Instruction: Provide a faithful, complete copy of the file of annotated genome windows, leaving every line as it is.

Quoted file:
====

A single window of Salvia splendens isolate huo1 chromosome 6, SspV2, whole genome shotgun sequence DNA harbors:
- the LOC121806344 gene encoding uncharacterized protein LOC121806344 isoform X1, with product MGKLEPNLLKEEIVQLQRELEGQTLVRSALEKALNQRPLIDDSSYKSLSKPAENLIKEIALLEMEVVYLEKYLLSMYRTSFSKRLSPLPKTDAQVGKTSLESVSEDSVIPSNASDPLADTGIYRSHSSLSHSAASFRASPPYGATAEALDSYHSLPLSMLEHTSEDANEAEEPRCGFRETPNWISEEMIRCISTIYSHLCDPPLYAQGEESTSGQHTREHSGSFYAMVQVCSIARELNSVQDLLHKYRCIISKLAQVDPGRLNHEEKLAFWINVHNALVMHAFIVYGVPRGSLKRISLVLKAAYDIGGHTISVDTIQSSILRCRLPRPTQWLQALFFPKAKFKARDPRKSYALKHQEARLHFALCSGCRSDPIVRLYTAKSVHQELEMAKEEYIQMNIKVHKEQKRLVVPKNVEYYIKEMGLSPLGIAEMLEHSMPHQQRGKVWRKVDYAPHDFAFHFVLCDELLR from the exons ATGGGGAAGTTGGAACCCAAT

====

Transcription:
A single window of Salvia splendens isolate huo1 chromosome 6, SspV2, whole genome shotgun sequence DNA harbors:
- the LOC121806344 gene encoding uncharacterized protein LOC121806344 isoform X1, with product MGKLEPNLLKEEIVQLQRELEGQTLVRSALEKALNQRPLIDDSSYKSLSKPAENLIKEIALLEMEVVYLEKYLLSMYRTSFSKRLSPLPKTDAQVGKTSLESVSEDSVIPSNASDPLADTGIYRSHSSLSHSAASFRASPPYGATAEALDSYHSLPLSMLEHTSEDANEAEEPRCGFRETPNWISEEMIRCISTIYSHLCDPPLYAQGEESTSGQHTREHSGSFYAMVQVCSIARELNSVQDLLHKYRCIISKLAQVDPGRLNHEEKLAFWINVHNALVMHAFIVYGVPRGSLKRISLVLKAAYDIGGHTISVDTIQSSILRCRLPRPTQWLQALFFPKAKFKARDPRKSYALKHQEARLHFALCSGCRSDPIVRLYTAKSVHQELEMAKEEYIQMNIKVHKEQKRLVVPKNVEYYIKEMGLSPLGIAEMLEHSMPHQQRGKVWRKVDYAPHDFAFHFVLCDELLR from the exons ATGGGGAAGTTGGAACCCAAT